I followed the link to my review of Ravitch’s 2013 masterpiece, Reign of Error, which prompted her statement. It was a positive review of the book which also said:
I have been preoccupied recently with attempts to seek common ground with liberal and conservative reformers on state and local levels. So, re-reading her masterful documentation of the dangers of privatization, I kept returning to the only passages, from page 34 to 41, that bother me. If the wording of much of the chapter on ‘The Language of Corporate Reform’ was toned down, would supporters of the contemporary school reform movement have any reason to be offended?
This was at the beginning of President Obama’s second term. Secretary of Education Arne Duncan had filled the administration with Gates Foundation staff, and most of the Gates agenda had become law, with devastating consequences. The plan was to impose dramatic disruption on the education “status quo,” and create “transformative” change.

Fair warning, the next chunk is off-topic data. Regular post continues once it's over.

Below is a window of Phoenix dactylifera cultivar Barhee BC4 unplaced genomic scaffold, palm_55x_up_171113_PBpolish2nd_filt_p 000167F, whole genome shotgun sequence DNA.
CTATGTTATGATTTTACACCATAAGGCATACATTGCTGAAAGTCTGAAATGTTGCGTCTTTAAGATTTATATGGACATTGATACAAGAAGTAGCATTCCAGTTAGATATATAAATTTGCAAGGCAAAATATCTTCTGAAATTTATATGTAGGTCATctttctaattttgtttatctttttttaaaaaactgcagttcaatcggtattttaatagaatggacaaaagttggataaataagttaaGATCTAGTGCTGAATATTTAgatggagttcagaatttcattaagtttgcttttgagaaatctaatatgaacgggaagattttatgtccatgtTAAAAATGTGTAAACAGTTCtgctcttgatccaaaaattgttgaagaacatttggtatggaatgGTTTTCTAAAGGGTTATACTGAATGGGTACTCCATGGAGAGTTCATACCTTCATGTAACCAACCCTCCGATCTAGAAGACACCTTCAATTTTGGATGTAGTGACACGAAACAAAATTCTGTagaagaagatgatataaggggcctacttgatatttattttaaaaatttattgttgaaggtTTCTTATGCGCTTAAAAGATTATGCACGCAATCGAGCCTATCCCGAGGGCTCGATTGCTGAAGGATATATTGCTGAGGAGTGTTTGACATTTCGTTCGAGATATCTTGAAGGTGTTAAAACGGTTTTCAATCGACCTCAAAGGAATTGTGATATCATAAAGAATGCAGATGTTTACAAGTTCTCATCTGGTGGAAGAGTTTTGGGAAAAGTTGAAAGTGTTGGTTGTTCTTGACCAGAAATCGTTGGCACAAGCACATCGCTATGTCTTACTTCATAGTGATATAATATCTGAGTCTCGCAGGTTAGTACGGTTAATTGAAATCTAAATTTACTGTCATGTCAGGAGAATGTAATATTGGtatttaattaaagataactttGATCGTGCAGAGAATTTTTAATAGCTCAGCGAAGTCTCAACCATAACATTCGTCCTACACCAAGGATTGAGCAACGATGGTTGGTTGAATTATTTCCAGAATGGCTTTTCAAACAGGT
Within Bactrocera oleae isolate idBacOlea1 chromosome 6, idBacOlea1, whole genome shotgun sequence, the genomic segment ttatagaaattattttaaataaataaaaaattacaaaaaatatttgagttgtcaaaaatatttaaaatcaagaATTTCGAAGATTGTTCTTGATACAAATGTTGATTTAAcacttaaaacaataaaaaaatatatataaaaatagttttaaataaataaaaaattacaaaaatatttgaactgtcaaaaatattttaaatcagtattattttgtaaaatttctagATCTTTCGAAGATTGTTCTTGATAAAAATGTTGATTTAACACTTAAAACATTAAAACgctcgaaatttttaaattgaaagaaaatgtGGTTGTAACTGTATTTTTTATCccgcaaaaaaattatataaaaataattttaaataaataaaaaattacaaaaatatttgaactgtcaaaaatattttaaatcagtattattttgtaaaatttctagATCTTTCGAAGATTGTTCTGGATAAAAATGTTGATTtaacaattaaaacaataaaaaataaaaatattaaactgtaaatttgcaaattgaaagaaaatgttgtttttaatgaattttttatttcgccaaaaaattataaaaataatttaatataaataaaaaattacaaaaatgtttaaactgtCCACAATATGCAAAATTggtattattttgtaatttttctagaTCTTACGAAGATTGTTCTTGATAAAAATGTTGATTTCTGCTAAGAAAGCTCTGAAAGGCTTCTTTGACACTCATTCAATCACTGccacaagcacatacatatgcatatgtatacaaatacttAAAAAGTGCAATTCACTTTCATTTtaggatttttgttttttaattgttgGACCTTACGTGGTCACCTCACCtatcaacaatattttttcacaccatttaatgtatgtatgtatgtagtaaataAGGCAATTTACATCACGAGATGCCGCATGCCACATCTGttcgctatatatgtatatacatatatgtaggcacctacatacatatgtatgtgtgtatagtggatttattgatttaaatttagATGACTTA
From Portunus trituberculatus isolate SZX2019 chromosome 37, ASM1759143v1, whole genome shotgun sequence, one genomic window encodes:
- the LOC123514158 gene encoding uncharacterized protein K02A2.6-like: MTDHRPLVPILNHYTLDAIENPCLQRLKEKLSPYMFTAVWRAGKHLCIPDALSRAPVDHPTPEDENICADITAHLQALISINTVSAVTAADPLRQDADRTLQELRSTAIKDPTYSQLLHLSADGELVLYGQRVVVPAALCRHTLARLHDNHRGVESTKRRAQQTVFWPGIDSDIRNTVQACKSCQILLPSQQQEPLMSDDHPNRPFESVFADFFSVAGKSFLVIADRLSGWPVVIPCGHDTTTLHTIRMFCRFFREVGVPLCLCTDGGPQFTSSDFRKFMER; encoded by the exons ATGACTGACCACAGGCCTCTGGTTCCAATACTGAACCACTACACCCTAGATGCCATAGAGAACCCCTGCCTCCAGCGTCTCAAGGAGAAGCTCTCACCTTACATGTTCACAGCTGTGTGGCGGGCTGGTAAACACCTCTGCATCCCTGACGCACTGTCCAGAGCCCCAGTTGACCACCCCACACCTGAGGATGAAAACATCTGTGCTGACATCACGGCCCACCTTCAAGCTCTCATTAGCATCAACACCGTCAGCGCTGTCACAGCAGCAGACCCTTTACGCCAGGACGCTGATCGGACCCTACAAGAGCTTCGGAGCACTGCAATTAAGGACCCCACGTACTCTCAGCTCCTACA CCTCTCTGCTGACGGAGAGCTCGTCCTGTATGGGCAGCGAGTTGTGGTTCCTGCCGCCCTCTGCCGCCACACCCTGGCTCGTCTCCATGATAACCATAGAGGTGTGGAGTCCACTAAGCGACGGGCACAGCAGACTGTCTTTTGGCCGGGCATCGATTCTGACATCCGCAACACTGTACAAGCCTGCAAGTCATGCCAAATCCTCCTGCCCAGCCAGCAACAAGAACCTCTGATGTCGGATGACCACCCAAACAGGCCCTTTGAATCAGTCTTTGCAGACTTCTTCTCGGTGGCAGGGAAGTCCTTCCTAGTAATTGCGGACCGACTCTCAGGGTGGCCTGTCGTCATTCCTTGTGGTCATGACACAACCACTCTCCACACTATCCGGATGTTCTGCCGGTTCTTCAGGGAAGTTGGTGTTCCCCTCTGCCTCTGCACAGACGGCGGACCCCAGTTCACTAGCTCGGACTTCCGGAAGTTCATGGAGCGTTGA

The billions of additional dollars were nearly gone, wasted on increased high stakes testing, metrics for firing teachers, computer systems for keeping score, while closing schools, breaking the teachers union’s power, subsidizing charter schools, and coercing states into adopting Common Core.
It had proven to be easier to kick down education barns than to rebuild them.
I had had long telephone and email conversations with numerous leaders of the top venture philanthropies, and their researchers. Corporate reformers had invited me to their conferences, with one letting me crash at his house in New Orleans. That reformer now heads a coalition with $200 million devoted to mass charterizing school systems across America.
I had been socialized into Oklahoma’s reality where progressives had to collaborate with the powerful, try to seek common ground, and avoid conflict as much as possible. I was often told that reformers didn’t like her terms “corporate reform” and “privatization.” Even though I believed that Ravitch had made an overwhelming case that those words were appropriate, I had stopped using them.